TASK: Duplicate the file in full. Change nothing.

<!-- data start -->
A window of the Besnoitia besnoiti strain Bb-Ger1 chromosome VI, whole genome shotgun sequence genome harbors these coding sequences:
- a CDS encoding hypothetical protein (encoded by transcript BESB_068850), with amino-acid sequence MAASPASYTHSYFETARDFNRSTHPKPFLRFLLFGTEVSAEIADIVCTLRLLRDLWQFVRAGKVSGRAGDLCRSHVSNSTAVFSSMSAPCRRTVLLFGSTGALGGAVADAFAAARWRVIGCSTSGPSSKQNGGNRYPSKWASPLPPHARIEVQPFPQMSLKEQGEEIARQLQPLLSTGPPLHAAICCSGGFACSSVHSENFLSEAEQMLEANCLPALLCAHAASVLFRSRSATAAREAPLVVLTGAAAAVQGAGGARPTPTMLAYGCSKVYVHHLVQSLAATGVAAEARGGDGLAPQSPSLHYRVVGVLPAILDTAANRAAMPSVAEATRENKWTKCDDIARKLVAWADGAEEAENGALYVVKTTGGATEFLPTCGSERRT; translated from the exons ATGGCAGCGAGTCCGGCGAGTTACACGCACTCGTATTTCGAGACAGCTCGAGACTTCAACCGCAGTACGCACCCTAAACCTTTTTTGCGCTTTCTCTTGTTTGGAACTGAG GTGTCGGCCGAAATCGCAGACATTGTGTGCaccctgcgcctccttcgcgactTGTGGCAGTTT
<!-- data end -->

A window of the Besnoitia besnoiti strain Bb-Ger1 chromosome VI, whole genome shotgun sequence genome harbors these coding sequences:
- a CDS encoding hypothetical protein (encoded by transcript BESB_068850), with amino-acid sequence MAASPASYTHSYFETARDFNRSTHPKPFLRFLLFGTEVSAEIADIVCTLRLLRDLWQFVRAGKVSGRAGDLCRSHVSNSTAVFSSMSAPCRRTVLLFGSTGALGGAVADAFAAARWRVIGCSTSGPSSKQNGGNRYPSKWASPLPPHARIEVQPFPQMSLKEQGEEIARQLQPLLSTGPPLHAAICCSGGFACSSVHSENFLSEAEQMLEANCLPALLCAHAASVLFRSRSATAAREAPLVVLTGAAAAVQGAGGARPTPTMLAYGCSKVYVHHLVQSLAATGVAAEARGGDGLAPQSPSLHYRVVGVLPAILDTAANRAAMPSVAEATRENKWTKCDDIARKLVAWADGAEEAENGALYVVKTTGGATEFLPTCGSERRT; translated from the exons ATGGCAGCGAGTCCGGCGAGTTACACGCACTCGTATTTCGAGACAGCTCGAGACTTCAACCGCAGTACGCACCCTAAACCTTTTTTGCGCTTTCTCTTGTTTGGAACTGAG GTGTCGGCCGAAATCGCAGACATTGTGTGCaccctgcgcctccttcgcgactTGTGGCAGTTT